6 Reasons Why You Itch After Taking a Shower

We’ve all experienced it. After taking a long, hot shower during the cold winter months, your skin gets a little itchy after you dry off and get dressed. For most of us, this symptom is mild, only lasts a few minutes, and is related to dry skin caused by cold, dry air and long, hot showers.

But for some people, itching after taking a shower can be chronic, severe, and even debilitating. There are a number of different conditions that can cause itching after exposure to hot showers or baths. Most are benign, but some can be dangerous.

The underlying cause needs to be addressed before itching can be effectively managed. If your skin is red, chapped, and irritated after showering, there are a number of home remedies, described below, that can help soothe the irritation. These can be as simple as lowering the temperature of the water you bathe in, and treating your skin gently with unscented soap and patting dry.

More severe itching or itching that persists despite home remedies can sometimes be a symptom of a serious underlying disorder. Be sure to see your doctor.

Any person with unexplained itching, especially after taking a hot shower, should see their doctor for a complete evaluation, given that some conditions causing this symptom can be dangerous and even life-threatening.


Dry skin plagues people of all ages but is particularly common in older people. Dry, irritated, itchy skin characterizes a number of skin diseases that are collectively referred to as eczema.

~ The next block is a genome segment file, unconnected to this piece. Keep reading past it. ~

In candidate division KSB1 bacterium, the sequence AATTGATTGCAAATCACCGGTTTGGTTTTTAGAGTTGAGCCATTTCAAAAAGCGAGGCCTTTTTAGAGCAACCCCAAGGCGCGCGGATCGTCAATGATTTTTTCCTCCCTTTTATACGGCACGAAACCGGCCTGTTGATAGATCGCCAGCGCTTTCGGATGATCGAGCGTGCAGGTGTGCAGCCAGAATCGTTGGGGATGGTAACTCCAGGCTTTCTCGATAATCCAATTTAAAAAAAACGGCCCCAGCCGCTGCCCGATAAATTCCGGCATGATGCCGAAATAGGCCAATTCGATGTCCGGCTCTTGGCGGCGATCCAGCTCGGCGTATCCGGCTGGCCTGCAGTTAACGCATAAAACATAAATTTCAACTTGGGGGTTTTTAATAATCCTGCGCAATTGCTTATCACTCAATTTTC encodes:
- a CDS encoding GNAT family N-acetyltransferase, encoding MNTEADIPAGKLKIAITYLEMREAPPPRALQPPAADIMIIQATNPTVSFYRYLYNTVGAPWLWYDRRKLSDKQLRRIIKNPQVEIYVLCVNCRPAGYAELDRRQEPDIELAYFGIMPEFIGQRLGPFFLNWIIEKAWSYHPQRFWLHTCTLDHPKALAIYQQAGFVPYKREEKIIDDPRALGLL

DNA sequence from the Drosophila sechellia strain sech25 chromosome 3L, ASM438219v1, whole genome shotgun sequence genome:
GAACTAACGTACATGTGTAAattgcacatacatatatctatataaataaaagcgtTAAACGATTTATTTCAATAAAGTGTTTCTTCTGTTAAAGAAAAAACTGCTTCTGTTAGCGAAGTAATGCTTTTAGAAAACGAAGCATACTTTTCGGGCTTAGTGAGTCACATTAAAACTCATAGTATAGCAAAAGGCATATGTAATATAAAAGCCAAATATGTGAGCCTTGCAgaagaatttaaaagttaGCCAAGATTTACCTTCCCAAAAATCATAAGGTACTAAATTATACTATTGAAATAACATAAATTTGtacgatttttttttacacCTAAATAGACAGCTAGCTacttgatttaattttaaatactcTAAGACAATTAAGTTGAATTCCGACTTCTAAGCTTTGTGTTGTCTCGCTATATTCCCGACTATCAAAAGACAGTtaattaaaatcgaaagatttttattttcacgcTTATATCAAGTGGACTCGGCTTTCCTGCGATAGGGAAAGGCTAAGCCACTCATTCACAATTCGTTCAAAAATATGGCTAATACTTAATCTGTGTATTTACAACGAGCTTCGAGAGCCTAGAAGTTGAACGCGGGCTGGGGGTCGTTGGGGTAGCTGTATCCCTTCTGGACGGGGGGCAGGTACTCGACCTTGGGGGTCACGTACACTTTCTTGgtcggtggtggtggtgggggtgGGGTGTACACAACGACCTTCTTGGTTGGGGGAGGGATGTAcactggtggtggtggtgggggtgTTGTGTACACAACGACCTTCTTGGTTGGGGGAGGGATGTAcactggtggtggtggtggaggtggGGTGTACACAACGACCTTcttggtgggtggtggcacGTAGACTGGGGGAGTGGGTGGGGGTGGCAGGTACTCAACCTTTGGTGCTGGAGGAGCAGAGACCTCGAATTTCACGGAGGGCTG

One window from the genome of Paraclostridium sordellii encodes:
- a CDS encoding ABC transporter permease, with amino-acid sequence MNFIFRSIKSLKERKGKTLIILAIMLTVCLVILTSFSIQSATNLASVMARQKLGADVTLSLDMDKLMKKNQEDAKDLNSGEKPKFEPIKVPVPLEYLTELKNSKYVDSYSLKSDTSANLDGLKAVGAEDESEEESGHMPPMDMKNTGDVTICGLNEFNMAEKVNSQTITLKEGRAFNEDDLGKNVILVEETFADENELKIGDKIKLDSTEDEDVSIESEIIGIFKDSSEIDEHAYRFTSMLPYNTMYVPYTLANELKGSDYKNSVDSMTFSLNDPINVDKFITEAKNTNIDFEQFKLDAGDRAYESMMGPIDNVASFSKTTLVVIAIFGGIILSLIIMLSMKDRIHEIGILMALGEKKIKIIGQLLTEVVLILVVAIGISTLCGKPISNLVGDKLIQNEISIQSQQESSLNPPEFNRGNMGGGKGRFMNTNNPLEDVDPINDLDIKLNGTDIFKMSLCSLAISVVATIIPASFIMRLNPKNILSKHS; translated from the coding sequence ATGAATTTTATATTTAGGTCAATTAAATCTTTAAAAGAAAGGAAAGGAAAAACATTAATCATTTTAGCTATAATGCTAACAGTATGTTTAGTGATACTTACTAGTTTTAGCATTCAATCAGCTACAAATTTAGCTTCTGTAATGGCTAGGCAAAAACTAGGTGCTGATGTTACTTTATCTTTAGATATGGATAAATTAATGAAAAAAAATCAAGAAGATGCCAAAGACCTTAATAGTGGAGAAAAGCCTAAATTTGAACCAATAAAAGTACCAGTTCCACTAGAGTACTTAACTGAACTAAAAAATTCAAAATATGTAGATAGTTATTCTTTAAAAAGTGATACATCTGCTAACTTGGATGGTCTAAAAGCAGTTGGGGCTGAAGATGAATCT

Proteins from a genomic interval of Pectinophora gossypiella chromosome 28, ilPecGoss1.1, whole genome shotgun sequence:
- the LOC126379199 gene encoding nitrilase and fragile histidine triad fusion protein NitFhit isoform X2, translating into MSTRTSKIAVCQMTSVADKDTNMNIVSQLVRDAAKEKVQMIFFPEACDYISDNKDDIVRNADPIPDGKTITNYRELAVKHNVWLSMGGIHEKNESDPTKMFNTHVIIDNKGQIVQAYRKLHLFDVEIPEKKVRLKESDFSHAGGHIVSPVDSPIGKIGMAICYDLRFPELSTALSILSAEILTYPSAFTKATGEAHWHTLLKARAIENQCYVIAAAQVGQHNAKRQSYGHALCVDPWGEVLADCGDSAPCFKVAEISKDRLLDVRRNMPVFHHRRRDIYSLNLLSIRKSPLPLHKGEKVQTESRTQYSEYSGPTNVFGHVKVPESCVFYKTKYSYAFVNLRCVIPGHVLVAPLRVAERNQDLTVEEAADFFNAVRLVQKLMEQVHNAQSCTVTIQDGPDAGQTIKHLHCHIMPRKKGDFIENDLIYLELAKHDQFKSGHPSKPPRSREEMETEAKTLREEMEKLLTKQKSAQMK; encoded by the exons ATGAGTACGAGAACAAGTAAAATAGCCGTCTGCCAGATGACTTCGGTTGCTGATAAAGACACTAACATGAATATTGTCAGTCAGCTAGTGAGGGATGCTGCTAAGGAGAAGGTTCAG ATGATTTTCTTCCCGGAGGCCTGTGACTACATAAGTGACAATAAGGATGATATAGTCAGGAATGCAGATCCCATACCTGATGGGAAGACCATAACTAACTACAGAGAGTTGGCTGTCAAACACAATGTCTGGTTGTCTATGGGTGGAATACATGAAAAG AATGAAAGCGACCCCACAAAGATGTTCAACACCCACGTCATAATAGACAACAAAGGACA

Xerosis, also known as winter itch, occurs most often during the dry, cold winter months as a result of repeated wetting and drying without the use of moisturizer. Symptoms include dry, itchy, flaky, red skin, with painful cracking on the hands and feet.

Winter itch is very common, and it can affect people of all ages. It is usually caused by environmental conditions that decrease the amount of sebum in skin. Produced by glands in the skin, sebum forms a protective barrier that helps keep the skin moisturized. Long showers and baths, dry heated indoor air, frequent exposure to sun and wind, and sometimes use of topical medicines to the skin (for acne, for example), can strip the skin of sebum, leading to excessive water evaporation. The result is dry, cracked, and itchy skin.

Tips for Treating Winter Itch

In most cases, winter itch can be managed with simple measures that prevent water evaporation. These steps can help:

  • Take short showers in warm water
  • Wash gently with a soft cloth
  • Use a soap that contains no perfume
  • Gently pat yourself dry and immediately apply an unscented moisturizer
  • Remember to wear sunscreen, even on cloudy days
  • Humidify the air in your home, if necessary
  • Reapply moisturizer often
  • Try a corticosteroid cream (you can buy these without a prescription) or calamine lotion or creams with menthol 

Polycythemia Vera

Polycythemia vera (PV) is a disease of the bone marrow in which there is an overproduction of red blood cells. People with PV have “thicker” blood as a result of this disease process and are at increased risk for blood clots that block blood flow through arteries and veins.